The Namibia Airports Company (NAC) will need to raise approximately N$2.789 billion (US$$200 million) to build a second terminal at the Hosea Kutako International Airport (HKIA), while the need also exists to improve the apron and construct a new runway, The Villager can reveal.
This is in line with the country’s ambition to position itself strategically to become the transport and logistical hub of the southern African sub-continent in the near future.
Speaking to our sister publication, Prime Focus Magazine, the Chief Executive Officer of NAC, Tamar El-Kallawi, said the upgrading of the HKIA, which is the country’s main international airport, will be completed in different stages between now and the year 2040.
The country already has a goal to make Namibia a transport and logistical hub to drive both rapid economic growth and also create employment in the future.
“Our previous estimates (2015) were for a minimum of 200 Million US Dollars for the passenger terminal to meet the forecasted traffic until the year 2040. However, the expansion of the terminal is not the only requirement at HKIA. We need to relocate and expand the aircraft apron to accommodate more and larger aircraft in conformity to the applicable national standards,” El Kallawi told Prime Focus Magazine.
He also added that, “We also need to build a new runway meeting the requirements of large aircraft, and re-organize the taxiway system to meet the applicable requirements in particular in terms of the separation distances between taxiway and runway.
The NAC Chief Executive Officer also added that, “Indeed, some of the infrastructure and facilities at HKIA do not meet the safety requirements as set out in Namibia Civil Aviation Regulations (NAMCARS) 139 – Aerodromes and heliports: Licensing and operations and/or associated technical standards, and guidance material.”
The NAC is already driving various projects to spruce up the country’s airport infrastructure with the recent one being the completion of upgrades at Ondangwa International Airport in line with international trends. The same has been done at Walvis Bay Airport, which received a major face lift.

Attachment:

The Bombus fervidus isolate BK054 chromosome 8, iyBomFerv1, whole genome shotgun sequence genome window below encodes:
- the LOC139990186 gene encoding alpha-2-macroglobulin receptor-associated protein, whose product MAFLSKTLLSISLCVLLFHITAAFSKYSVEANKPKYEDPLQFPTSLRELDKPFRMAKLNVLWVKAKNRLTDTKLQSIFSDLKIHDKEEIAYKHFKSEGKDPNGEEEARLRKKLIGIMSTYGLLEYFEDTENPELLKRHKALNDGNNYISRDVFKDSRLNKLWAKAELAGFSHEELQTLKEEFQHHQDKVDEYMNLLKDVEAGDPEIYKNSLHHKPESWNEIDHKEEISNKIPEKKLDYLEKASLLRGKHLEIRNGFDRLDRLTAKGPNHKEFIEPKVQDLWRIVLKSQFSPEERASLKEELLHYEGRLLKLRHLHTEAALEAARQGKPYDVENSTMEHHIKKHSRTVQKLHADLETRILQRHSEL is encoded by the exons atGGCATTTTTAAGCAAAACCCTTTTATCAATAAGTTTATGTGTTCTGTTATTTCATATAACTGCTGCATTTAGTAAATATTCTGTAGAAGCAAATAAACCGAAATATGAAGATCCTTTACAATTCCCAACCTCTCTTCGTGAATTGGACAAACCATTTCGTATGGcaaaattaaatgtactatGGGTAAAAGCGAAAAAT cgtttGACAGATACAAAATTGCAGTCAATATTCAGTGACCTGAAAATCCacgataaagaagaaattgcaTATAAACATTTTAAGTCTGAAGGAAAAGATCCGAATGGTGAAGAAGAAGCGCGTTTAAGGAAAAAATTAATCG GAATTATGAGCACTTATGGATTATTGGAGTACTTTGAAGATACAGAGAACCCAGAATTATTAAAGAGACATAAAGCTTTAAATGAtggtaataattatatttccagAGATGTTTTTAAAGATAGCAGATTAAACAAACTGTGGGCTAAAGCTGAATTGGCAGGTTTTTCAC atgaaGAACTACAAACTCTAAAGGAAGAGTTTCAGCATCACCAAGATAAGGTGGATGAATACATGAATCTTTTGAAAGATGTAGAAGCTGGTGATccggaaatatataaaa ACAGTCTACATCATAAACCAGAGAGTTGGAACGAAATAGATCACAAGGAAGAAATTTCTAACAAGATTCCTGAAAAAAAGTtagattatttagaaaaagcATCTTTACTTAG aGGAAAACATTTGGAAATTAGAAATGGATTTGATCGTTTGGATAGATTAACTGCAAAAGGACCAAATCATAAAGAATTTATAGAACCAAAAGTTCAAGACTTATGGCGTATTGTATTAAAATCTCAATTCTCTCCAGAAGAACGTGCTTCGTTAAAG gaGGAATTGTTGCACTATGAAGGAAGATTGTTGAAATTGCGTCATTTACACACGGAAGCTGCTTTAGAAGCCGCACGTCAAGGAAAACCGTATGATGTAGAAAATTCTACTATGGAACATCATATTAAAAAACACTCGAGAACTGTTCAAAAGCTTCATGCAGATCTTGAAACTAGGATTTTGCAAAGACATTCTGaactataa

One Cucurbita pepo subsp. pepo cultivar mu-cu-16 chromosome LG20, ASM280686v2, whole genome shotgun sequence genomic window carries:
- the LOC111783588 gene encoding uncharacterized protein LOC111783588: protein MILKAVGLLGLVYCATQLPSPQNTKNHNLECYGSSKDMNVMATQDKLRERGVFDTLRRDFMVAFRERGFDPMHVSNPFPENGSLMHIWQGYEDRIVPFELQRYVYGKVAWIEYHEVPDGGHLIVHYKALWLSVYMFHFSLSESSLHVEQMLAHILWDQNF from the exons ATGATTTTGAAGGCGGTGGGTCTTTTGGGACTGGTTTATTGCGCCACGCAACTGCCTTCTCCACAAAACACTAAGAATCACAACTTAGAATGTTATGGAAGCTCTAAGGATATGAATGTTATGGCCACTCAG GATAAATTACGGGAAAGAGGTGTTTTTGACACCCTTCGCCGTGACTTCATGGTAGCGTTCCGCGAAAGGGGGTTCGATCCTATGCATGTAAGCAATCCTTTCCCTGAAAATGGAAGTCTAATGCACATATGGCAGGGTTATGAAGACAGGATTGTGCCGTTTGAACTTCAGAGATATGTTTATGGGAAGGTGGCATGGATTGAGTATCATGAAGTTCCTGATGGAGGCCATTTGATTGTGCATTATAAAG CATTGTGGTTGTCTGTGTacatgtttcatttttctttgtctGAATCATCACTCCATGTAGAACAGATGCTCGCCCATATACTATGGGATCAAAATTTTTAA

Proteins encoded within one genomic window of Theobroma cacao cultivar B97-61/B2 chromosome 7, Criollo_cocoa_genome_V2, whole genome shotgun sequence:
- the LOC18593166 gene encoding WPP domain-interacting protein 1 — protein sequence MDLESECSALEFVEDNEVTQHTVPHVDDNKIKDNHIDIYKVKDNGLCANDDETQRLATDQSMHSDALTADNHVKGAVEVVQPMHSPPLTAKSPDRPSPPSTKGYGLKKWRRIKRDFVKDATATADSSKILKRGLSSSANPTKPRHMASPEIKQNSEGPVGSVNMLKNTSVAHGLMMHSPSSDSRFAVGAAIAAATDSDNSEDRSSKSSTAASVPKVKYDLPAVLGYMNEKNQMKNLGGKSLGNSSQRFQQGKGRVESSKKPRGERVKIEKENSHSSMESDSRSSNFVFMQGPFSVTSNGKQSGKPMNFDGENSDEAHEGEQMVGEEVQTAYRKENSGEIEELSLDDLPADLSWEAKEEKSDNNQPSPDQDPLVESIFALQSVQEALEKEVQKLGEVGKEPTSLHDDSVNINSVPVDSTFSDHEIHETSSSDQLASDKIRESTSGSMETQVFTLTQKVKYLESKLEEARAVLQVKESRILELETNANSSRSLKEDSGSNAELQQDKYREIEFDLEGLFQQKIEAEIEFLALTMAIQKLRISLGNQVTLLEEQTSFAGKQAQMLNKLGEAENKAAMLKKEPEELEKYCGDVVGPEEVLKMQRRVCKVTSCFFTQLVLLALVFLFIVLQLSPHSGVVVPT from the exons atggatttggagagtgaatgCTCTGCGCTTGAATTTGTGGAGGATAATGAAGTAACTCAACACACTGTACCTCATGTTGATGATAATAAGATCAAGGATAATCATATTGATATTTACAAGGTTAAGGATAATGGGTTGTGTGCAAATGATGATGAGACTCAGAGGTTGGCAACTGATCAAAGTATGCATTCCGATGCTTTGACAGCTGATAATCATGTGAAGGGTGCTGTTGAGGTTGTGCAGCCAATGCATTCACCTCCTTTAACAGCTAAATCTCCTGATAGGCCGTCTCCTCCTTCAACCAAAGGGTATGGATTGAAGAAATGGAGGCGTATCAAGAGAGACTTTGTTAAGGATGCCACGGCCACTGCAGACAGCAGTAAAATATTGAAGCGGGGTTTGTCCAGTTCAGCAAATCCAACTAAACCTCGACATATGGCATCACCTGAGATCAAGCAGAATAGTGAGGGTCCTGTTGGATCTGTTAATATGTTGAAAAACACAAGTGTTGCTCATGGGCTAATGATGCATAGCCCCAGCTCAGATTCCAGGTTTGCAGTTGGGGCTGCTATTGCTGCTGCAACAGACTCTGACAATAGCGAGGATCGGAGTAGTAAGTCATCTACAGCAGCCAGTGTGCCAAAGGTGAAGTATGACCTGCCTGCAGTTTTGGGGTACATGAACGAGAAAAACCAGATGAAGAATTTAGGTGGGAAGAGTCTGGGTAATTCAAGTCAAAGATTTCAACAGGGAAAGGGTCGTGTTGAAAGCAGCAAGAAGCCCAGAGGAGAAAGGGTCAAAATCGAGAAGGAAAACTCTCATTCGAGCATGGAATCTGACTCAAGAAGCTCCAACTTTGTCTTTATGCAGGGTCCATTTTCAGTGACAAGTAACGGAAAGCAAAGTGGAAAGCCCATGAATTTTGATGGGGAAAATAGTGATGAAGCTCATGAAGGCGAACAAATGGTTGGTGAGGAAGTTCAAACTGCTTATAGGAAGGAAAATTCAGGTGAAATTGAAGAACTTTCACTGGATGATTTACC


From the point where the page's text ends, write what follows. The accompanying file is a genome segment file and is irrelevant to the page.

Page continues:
“More specifically, the distance between the centre lines of the main taxiway and the main runway is 123 meters, which is below the required 182.5 meters separation distance between the centre line of a taxiway and that of a runway of the characteristics of HKIA.
“This separation distance is required to provide a safety margin between aircraft taxiing, landing or taking off from the airport. Moreover, parts of the aircraft apron are within the obstacles clearance surfaces, making an aircraft parked there a potential obstruction to other aircraft taxiing, landing or taking off. In addition, the total apron area is not sufficiently adequate to permit expeditious handling of the aerodrome traffic at its current maximum density,” he said.
According to El Kallwi additional work to at the HKIA will also require in excess of N$ billion.
“Those equally important works require an additional 300 Million US Dollars (Approximately N$4.184b) as per our previous estimates (2015).We do our best to utilize the resources generated in our operations to cover for the operational costs of providing services at our airports to our customer’s airlines, passengers and the travelling public. Our main source of revenue is the charges levied on aircraft and passengers,” he said.
El Kallawi said the company has been raising sufficient revenues to operate but the needed funds for the upgrade are beyond their current revenue streams and will need the Government to assist in future should the pipe dream of logistical hub see light at the end of the day.
“We also tried to generate commercial revenues in our facilities by providing space for retail activities. The combination of aeronautical and non-aeronautical revenues allows for the company, overall, to pay for the operational expenditures.
“However, the funds required for the rehabilitation, improvements or extensions of facilities are beyond the level of revenue generated by NAC in its operational activities. That is where we call for the support of the government in major infrastructure projects.
“In the long term, the expansion of airport facilities will also increase the opportunities for non-aeronautical revenues with the additional space that will become available for commercial activities,” he said.
He also added that the recent influx of international airlines to the Windhoek route will also go a long way I creating diversity of choices for Namibian Travellers.
For the full interview read Prime Focus Magazine for the October Edition available in two weeks.